Neil awakens in time to see Madeline rush out to the castle’s rotted ledge. He saves her as she sways over the steep cliff...but is distressed to see that Madeline remains a soulless shell. Legendre uses this opportunity to order his zombies to attack Neil as he hangs over the cliff’s edge.
The living dead press forward, the bullets from Neil’s gun piercing their flesh but never breaking their unspoken command. Neil ducks out of the way and the zombies mindlessly plummet off the mountain.
Murder then attempts to escape Bruner and Neil. Summoning his magical powers, Murder is stopped mid-spell as Beaumont stumbles from the castle and hurls the sorcerer into the sea, the doomed Beaumont falling after him. With Murder now dead, Madeline’s spell is broken and she lovingly smiles at Neil as they passionately embrace.
The viewing public of America had never been exposed to a zombie prior to this film, the only previous mentioning of it appearing in William B. Seabrook’s 1929 novel The Magic Island. White Zombie introduced spectators to the wide-eyed, shambling corpses we have all come to love, further emphasizing the undead fears seen in the 1931 films Dracula and Frankenstein.
The film works extremely well, despite initially being panned by critics upon its first release. For having only been shot in eleven days, the picture is marvelously steeped in strange and foreboding atmosphere. The plot devices and characters may come off as slightly melodramatic at times, but it’s all part of the charm. The film almost works on the same level as a dream, with beautiful and haunting images flitting before our eyes.
Director Victor Halperin went on to direct other chiller features such as Buried Alive and Torture Ship (both 1939), and the “sequel” to this film, Revolt of the Zombies (1936).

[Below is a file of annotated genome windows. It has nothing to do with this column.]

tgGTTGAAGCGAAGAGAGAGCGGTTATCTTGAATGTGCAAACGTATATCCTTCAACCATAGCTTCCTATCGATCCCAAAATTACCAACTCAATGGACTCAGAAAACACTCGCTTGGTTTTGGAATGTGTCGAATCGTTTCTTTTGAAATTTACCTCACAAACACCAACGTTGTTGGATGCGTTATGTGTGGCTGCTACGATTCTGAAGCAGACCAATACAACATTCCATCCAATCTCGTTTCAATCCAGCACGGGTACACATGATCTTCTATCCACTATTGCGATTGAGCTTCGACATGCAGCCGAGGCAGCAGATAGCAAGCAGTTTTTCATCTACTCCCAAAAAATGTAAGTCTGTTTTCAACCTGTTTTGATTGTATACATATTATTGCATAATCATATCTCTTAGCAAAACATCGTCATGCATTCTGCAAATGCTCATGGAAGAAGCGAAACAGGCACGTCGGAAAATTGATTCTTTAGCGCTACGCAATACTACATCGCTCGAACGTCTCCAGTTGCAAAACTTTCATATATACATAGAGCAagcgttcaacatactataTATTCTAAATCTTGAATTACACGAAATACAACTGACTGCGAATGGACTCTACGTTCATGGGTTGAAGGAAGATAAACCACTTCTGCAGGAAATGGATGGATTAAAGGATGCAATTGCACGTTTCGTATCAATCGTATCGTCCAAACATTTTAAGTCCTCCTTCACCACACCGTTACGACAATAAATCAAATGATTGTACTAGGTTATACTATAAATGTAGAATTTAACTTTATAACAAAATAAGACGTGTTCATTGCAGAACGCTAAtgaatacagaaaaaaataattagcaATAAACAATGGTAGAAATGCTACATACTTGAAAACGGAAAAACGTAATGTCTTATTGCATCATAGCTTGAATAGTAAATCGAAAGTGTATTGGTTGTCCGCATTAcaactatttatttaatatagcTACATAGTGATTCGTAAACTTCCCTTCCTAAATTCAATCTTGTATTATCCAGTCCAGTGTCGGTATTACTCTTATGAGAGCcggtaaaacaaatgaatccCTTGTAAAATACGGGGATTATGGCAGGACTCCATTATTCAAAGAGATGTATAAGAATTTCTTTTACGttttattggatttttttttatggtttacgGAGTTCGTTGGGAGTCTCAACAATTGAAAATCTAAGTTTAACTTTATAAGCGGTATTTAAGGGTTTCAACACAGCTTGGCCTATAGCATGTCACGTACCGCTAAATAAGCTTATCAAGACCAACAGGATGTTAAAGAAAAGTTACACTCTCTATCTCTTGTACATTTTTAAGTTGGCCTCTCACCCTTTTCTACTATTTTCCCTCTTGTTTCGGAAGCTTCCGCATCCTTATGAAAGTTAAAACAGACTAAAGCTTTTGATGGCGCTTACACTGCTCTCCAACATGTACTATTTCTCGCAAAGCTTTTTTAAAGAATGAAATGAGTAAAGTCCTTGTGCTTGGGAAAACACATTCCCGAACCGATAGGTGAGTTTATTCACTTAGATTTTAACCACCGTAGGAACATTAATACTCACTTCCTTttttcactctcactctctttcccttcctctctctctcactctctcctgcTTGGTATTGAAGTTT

The cast all perform their roles adequately, most of them being faded stars from the glory days of silent cinema. John Harron and Madge Bellamy play the requisite lovers, all fawning and doting as a couple should be. Bellamy retains a lovely, blank stare during her zombie scenes, the dull look in her eyes almost appearing sinister at times.
Robert Frazer is enjoyable to watch as the scheming Beaumont and he is able to channel some sympathy from the audience later during his redemption. Joseph Cawthorn is the Van Helsing of White Zombie, the clever old man who uses the power of his mind to vanquish evil. He even works some humorous bits into his performance to keep from being too stoic.
The most iconic element of the film, as you might have guessed, is the stunning performance of Bela Lugosi as the notorious Murder Legendre. The devilish makeup applied by maestro Jack Pierce gives Lugosi a satanic and immortal look of wickedness that suits his dark spirit. More so than in Dracula, Lugosi is able to delightfully play with his overwhelming evil in this film, smiling coyly and grinning like a hyena at his own depravity.
The menacing stare and clasp of his hands registers a genuine feeling of fear in the viewer; you begin to feel as if Lugosi truly does possess devastating magical powers. It was personally more enjoyable to watch Lugosi in this film than almost any other. He’s dastardly through and through…and he’s enjoying every minute of it.
What more evidence does one need in deciding to view White Zombie? It remains in the public domain as well, so it only takes a mere click of the mouse to bring this piece of essential horror history to your computer screen. The power that it possesses has not diminished one iota in over seventy years. Dig into this cold grave and behold the magic of those ever-staring, hypnotic zombie eyes.
When he's not snatching cadavers with his gorilla manservant, Jose Cruz keeps busy by feverishly writing on the horror genre. His grisly endeavors include Cold Reads, a regular column on horror literature over at Classic-Horror.com and contributing film reviews to The Blood Theatre. He also runs a madhouse called From Beyond Depraved where he blogs about his passion for terror in all its varied media forms through essays, reviews, and mild rambling.